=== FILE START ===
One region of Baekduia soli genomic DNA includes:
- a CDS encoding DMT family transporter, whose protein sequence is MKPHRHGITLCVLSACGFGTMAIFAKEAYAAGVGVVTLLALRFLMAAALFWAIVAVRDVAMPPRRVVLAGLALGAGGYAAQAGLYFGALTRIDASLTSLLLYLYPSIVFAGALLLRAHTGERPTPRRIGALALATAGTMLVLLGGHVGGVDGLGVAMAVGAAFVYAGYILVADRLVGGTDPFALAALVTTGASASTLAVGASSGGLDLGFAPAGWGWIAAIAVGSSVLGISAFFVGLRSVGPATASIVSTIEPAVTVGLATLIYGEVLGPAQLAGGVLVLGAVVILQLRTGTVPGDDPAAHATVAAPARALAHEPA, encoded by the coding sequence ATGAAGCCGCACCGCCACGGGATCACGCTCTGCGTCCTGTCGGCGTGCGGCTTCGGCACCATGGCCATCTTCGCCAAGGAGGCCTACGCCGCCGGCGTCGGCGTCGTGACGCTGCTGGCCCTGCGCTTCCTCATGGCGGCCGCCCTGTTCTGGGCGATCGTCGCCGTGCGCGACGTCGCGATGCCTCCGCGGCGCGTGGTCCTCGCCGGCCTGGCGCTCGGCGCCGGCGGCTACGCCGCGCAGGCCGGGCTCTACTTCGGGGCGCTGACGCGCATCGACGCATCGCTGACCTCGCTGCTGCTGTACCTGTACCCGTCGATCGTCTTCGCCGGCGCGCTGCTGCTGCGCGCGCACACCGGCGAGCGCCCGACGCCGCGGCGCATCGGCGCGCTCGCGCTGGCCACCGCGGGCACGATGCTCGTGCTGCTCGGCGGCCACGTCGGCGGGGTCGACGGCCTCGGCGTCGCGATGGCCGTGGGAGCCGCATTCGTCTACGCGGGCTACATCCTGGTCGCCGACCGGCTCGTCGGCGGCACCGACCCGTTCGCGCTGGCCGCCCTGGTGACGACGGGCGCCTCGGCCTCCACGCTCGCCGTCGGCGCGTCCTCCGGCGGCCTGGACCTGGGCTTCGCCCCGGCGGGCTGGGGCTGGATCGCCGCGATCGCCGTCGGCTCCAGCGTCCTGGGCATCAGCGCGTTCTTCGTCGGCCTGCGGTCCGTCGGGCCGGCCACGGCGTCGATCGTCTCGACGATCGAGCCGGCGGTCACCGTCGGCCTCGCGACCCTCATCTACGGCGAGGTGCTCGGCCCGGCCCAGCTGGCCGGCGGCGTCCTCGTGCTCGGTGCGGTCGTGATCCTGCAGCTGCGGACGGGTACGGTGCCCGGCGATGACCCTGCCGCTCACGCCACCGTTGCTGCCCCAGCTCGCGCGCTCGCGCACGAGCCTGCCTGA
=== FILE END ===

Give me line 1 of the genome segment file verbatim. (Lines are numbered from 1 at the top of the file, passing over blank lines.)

One region of Baekduia soli genomic DNA includes: